Announcement

Collapse
No announcement yet.

Converting rotational pull of a bolt to direct pull.

Collapse
X
 
  • Filter
  • Time
  • Show
Clear All
new posts

  • Converting rotational pull of a bolt to direct pull.

    I’m still looking for a way to pull a tone of loaded ammo. No make that close to 4 tons of loaded ammo. We have been playing with the standard RCBS collet type puller and it works quite well. And the change out to different calibers is only $15.00. So expanding on this I want to put an air cylinder on the screw that pulls the collet tight. I tried getting a mesherment with a torque wrench. But my wrench only go’s down to 10lbs. and I’m less than that maybe a pull scale on the handle of the collet closer. It is only a handle 3” long. Question is once I get a value how do I convert it to pull force? The collet closer is a 3/8”X16tpi bolt. I know there is some mechanical advantage with the screw. So I need to add this to the equation. It only takes about 90deg turn of the collet closer from contact of the bullet tell tight enough to pull the bullet without slipping out. An air cylinder bigger than I need would be ok. I could fine tune the closing force with a regulator. I tried a 2” bore cylinder with a 3/4” rod at 100psi. It might have closed the collet just a little. Anyway it didn’t work. I could go with a lever arm if it is going to take a 6” bore cylinder for direct pull.

  • #2
    If you want to work out how much force your closer, your bolt, is exerting when you hit the handle with a certain force, this is what you do. You treat the system as a lever. When you pull the handle, 3" long, round a full circle, you move it a distance of about 18" - 2 times pi times the radius. When that happens, the closer moves 1/16" - the tpi.

    The ratio of that lever system is 18 divided by 1/16, or 288. So if you exert a force of 10lb at the end of the three inch handle, the closer is closing with a force of 2880lb, or 1 1/3 tons.

    But this assumes a frictionless screw. Lets say that friction eats up one third of your effort. In this case a 10lb pull gives you a closing force of 1900lb.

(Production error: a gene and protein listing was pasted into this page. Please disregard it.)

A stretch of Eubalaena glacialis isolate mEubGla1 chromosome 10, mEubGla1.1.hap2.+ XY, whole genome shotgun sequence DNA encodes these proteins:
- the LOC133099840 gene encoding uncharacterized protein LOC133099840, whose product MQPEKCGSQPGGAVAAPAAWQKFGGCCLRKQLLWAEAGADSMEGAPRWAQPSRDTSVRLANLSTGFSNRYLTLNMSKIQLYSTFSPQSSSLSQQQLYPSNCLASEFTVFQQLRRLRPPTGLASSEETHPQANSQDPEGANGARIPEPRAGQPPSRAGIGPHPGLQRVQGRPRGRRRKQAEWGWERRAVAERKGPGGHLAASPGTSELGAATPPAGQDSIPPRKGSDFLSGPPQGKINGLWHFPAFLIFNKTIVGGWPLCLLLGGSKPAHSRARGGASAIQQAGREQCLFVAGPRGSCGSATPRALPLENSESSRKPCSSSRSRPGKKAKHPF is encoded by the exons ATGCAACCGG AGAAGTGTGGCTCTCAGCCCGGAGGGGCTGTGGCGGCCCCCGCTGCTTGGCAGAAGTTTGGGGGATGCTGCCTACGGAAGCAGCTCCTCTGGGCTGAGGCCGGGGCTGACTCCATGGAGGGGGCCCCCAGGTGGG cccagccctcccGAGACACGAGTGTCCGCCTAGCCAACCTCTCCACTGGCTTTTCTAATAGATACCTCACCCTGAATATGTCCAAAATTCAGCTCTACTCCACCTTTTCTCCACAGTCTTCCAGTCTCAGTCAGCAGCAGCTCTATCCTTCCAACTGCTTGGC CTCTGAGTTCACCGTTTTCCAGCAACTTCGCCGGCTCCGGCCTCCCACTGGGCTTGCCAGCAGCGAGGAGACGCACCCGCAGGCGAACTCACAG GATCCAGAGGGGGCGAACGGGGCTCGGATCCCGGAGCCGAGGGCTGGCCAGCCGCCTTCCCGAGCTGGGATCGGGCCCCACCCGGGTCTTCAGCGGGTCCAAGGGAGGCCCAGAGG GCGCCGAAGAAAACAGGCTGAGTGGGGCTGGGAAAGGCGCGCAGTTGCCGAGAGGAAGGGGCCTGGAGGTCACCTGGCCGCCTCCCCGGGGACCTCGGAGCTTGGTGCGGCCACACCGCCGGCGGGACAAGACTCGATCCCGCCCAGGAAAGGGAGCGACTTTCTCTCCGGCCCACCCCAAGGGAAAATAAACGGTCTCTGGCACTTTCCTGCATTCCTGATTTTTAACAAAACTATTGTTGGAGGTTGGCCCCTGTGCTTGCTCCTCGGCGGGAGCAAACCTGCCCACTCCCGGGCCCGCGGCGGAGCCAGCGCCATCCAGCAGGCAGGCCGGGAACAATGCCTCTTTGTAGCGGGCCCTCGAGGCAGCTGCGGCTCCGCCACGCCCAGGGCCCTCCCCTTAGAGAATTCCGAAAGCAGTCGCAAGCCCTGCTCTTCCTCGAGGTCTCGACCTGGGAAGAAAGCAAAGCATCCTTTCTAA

I hope this is what you were after.
    Richard - SW London, UK, EU.

    Comment


    • #3
      http://www.spaenaur.com/pdf/sectionD/D48.pdf
      From the chart...
      400 in lbs torque = 5,000 lbs pressure = 1:12.5

      edit; pressure on a 3" handle is 3x for conversion to in. lbs.
      10 lbs. on a 3" handle is 30 in. lbs. x 12.5 = 375 lbs of force
      Last edited by Abner; 10-18-2012, 07:30 AM.

      Comment


      • #4
        Originally posted by jeremy13 View Post
        I tried a 2” bore cylinder with a 3/4” rod at 100psi. It might have closed the collet just a little. Anyway it didn’t work. I could go with a lever arm if it is going to take a 6” bore cylinder for direct pull.
        A 2" bore air cylinder with a 3/4" rod will not have much force at all retracting at 100psig due to the rod size. For an air cylinder Force = Pressure x Effective Area. Using a PHD CRS cylinder with a 2" bore as an example you get 304 pounds of force at extension and 260 pounds of force at retraction with the rod diameter of 3/4. Up that to a 2.5" bore CRS and you get 483 pounds at extension and 439 pounds at retraction. Quite a difference for just 1/2" bigger bore because of the area.

        One trick I use when designing automation equipment to get more force into a small area is to stack two cylinders together. The bottom one a double rod cylinder and the top one a single rod cylinder.

        John
        My Web Site

        Comment


        • #5
          Have you thought of using a stepper motor to tighten the screw? This thread describes using a stepper motor for a power drawbar setup: http://www.cnczone.com/forums/mechan...r_drawbar.html

          bob

          Comment


          • #6


            Ever use one of these when torqueing head bolts on a Texas puickup?

            --G

            Comment


            • #7
              Yup - confession - forgot that little factor of twelve.

              Well, it was the middle of the night, and it looked like no one was going to reply to Jeremy till todaqy, so I wiped the sleep out of my eyes... Just not enough.

              Now if only the question had been in metric... My error would probably have been less, like, ten ?
              Richard - SW London, UK, EU.

              Comment


              • #8
                Rohart's reply is right on and exactly how I do it. But do remember his warning about friction.

                As for measuring torque values smaller than a regular torque wrench will allow, there are smaller versions. In the past I have purchased torque screwdrivers in various ranges, some quite low. McMaster has some. I would also think that larger torque wrenches are available too.

                Originally posted by Guido View Post


                Ever use one of these when torqueing head bolts on a Texas puickup?

                --G
                This device appears to show an angle in degrees. How do you use it to find a torque value? Is there a table? If so, why would they do it that way instead of just calibrating it in ft-lbs or some other torque unit?
                Paul A.
                SE Texas

                Make it fit.